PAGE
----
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The Mind is Flat: The Illusion of Mental Depth and The Improvised Mind
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The Mind is Flat: The Illusion of Mental Depth and The Improvised Mind

3.89  ·  Rating details ·  92 ratings  ·  15 reviews
A radical reinterpretation of how your mind works - and why it could change your life

'An astonishing achievement. Nick Chater has blown my mind' Tim Harford

'A total assault on all lingering psychiatric and psychoanalytic notions of mental depths ... Light the touchpaper and stand well back' New Scientist

We all like to think we have a hidden inner life. Most of us assume t
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Hardcover, 272 pages
Published March 29th 2018 by Allen Lane
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Ramón Nogueras Pérez
Oct 06, 2018 rated it it was amazing
Shelves: psychology
Este puede ser uno de los libros más importantes del siglo XXI en el mundo de la psicología.

El autor lleva más allá las ideas de Daniel Dennett sobre la consciencia y acumula una gran cantidad de pruebas que muestran que el inconsciente tal y como lo concebimos, simplemente no existe. No hay profundidades ocultas que podemos sacar a la luz. El cerebro piensa una cosa cada vez, en un constante esfuerzo por dar significado a los estímulos del entorno. Todo es percepción y memoria. No hay más, y es
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Alla Vovk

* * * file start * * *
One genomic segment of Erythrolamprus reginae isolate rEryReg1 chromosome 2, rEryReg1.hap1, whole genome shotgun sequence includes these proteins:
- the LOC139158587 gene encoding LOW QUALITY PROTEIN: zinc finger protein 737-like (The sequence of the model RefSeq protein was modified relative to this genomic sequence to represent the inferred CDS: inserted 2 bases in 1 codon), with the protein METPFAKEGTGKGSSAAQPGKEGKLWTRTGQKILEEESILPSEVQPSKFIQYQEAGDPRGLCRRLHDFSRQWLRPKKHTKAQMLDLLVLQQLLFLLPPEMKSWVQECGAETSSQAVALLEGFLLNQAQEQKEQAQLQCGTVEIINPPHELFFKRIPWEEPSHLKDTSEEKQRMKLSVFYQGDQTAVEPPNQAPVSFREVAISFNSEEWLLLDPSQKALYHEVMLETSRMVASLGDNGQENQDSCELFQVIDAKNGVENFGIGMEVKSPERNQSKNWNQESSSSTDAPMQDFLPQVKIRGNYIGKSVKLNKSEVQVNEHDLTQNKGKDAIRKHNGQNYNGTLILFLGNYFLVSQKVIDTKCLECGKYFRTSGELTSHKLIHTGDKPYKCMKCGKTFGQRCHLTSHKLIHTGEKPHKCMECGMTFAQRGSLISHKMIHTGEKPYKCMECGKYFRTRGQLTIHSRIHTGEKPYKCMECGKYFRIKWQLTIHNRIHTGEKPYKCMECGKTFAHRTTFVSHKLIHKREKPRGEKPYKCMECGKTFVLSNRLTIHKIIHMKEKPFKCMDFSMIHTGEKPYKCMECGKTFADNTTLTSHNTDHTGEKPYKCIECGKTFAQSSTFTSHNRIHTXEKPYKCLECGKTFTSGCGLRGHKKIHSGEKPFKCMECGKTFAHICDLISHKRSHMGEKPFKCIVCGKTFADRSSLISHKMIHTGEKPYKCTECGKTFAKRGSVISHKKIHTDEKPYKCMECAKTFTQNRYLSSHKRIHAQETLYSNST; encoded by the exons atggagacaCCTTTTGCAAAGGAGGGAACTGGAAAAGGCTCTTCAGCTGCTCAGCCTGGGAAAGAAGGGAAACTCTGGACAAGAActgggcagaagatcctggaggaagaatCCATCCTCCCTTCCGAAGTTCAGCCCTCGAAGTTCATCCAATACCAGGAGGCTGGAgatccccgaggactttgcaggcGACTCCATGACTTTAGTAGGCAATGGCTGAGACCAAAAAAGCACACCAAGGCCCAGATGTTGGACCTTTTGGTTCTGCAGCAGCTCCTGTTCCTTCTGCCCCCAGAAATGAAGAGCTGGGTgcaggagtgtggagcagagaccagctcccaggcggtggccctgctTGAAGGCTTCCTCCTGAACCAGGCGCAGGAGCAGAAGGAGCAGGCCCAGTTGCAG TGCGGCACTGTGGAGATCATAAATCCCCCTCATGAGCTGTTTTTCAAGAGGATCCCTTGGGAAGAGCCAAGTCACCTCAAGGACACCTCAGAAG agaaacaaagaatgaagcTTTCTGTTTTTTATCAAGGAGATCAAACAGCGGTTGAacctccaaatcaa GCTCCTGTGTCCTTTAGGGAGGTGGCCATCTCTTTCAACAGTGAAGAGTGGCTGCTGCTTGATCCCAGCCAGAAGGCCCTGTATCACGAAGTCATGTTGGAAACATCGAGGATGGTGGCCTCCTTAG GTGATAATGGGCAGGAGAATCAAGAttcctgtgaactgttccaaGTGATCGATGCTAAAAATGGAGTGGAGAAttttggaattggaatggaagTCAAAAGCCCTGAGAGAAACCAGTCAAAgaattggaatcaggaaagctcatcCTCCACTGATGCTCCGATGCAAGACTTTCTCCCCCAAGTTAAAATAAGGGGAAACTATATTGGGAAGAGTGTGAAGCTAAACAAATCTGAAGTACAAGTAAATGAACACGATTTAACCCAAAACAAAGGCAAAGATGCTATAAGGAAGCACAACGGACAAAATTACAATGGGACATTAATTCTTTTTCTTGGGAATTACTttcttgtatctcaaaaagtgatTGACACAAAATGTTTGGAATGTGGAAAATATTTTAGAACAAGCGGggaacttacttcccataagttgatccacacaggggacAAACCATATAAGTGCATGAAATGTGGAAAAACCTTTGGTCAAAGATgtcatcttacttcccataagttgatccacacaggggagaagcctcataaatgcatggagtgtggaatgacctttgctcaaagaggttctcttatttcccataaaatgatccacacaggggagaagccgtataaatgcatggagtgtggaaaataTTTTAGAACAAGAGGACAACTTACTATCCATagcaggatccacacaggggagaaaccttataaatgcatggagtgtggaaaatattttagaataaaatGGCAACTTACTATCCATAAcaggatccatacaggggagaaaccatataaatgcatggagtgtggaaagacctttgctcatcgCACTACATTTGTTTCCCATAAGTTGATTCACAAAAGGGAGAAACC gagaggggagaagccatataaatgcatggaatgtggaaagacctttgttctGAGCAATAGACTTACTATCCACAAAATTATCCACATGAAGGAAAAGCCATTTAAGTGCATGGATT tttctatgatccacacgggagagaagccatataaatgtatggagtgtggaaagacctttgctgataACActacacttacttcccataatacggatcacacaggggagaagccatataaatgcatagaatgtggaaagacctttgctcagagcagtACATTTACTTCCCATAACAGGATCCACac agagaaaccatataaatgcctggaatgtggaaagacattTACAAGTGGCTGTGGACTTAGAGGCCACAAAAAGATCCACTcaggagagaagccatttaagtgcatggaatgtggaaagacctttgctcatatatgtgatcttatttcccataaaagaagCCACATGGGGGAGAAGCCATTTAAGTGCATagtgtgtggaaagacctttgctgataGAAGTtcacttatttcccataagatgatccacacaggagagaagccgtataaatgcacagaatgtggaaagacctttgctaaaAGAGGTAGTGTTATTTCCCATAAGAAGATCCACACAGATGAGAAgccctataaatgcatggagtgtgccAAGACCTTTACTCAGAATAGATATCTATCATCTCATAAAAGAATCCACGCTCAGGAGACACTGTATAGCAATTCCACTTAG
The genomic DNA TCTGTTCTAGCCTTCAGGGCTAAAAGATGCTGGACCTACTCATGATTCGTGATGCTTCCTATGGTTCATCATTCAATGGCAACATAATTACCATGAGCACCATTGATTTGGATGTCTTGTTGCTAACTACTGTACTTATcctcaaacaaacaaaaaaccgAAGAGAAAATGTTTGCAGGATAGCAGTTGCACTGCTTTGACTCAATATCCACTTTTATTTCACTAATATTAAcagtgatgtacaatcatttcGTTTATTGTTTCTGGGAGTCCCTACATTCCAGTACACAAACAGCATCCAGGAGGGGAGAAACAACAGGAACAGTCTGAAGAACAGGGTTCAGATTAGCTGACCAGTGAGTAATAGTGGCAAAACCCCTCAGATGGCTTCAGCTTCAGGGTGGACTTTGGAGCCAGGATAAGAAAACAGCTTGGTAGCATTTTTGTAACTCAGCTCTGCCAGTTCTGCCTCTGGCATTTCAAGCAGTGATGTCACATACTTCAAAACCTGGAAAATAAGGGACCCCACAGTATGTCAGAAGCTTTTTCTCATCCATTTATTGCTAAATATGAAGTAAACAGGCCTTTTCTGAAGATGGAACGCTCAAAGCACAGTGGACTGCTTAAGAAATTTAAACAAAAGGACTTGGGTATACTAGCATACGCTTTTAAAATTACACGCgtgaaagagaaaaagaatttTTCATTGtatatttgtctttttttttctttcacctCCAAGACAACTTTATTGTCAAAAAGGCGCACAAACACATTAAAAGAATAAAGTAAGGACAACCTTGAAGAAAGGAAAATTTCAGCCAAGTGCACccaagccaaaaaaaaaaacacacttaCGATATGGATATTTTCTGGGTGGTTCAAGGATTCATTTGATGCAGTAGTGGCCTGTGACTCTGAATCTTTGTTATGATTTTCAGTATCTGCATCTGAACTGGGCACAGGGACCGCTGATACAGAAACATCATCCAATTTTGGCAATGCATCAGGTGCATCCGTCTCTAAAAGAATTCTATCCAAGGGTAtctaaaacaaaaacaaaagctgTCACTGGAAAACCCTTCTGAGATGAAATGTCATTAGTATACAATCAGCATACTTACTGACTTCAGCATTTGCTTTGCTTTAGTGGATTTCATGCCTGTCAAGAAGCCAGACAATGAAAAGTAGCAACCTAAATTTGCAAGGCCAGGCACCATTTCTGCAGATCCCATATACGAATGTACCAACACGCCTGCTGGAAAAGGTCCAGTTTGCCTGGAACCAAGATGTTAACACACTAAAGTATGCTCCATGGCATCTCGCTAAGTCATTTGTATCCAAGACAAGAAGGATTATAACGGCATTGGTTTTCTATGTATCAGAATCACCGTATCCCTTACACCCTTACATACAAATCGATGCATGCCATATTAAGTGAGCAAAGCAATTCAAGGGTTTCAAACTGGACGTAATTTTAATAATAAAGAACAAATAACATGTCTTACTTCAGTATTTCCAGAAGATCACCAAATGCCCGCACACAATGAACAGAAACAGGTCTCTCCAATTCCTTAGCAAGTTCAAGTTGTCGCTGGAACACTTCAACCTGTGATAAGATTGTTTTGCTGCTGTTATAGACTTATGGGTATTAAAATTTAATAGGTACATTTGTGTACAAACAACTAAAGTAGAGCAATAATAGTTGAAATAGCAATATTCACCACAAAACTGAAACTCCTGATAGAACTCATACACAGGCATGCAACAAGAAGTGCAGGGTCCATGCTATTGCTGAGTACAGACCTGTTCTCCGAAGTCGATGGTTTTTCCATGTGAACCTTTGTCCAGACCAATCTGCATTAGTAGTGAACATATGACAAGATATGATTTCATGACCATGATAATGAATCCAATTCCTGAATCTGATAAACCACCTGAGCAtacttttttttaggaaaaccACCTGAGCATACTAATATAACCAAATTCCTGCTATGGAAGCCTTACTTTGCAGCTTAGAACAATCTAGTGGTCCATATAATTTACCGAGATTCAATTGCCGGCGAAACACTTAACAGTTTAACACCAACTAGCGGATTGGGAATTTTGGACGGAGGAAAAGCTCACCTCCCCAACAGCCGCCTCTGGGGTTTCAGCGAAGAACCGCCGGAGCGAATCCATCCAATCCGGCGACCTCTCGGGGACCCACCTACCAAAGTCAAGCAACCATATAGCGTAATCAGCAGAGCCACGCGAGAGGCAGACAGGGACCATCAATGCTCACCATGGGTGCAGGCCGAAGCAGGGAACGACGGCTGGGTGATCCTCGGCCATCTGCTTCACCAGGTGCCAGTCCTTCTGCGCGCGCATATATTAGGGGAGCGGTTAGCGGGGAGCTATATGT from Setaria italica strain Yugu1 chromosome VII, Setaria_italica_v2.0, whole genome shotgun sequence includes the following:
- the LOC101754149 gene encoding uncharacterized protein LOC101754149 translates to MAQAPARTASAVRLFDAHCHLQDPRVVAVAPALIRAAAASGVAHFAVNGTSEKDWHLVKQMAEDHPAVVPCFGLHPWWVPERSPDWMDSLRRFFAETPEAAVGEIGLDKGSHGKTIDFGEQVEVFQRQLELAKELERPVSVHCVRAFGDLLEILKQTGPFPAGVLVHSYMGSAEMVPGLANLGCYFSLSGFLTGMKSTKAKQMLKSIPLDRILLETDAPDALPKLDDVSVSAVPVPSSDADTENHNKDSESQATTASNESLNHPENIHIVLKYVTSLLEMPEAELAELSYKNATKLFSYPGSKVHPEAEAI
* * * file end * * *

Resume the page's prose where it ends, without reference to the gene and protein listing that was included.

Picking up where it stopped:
May 23, 2018 rated it it was amazing
Good for: rethinking perception if you know little about it

After finishing this book I had an impression that I am living a life of a fictional character in a fictional world. My body is nothing else but a signal processing system, striving cycle by cycle to impose meaning of sensory input. The meaningful interpretations are concsious-yielding a world of patterns, object, colours, voices, world, letters, faces, and more. But this was not new to me. Much of his book echoes with the "no-self" view
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Laura Spira
Aug 12, 2018 rated it it was ok
Tim Harford raved about this book so I had high expectations but I was disappointed.

For a start it's not very well written and rather repetitive (and poorly copy-edited with a clutch of typos). I found the idea that my mind has no depth, and that my brain is constantly hoaxing me that it does, rather disturbing to start with but as I didn't find the argument entirely convincing my initial epistemological insecurity disappeared.

Chater has amassed a great deal of authoritative looking scientific
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Emmy Gregory
Jun 06, 2018 rated it liked it
Interesting message. Interesting science. Annoyed by how many times each point was repeated though.
Rafaël Garcia-Suarez
Sep 02, 2018 rated it it was amazing
Shelves: cognition
Mind blown, literally. This book presents an amazingly consistent and counter-intuitive theory of consciousness, rigorously grounded in psychological experiments and neuroscience. Now I am not sure that I agree with every assertion of the author – there are definitively things that sound right, but I have the impression that some pieces are missing, or quickly glossed over. Anyhow, that was a very intellectually stimulating read.
Daniil Lanovyi
May 24, 2018 rated it really liked it
Blunt. Declarative. A statement of a book. Much needed statement. Most importantly because that book touches and crashes the conviction of some that our beliefs are stable, persistent, even unchangeable. That extremely harmful myth should be long abolished. A mind is the most flexible concept that lives in a state of continuous change.

Especially in a modern world, with the ever-increasing pace of progress, we should remind ourselves often about the flexibility, a real superpower of our minds. B
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Douglas Greenshields
Jul 24, 2018 rated it it was ok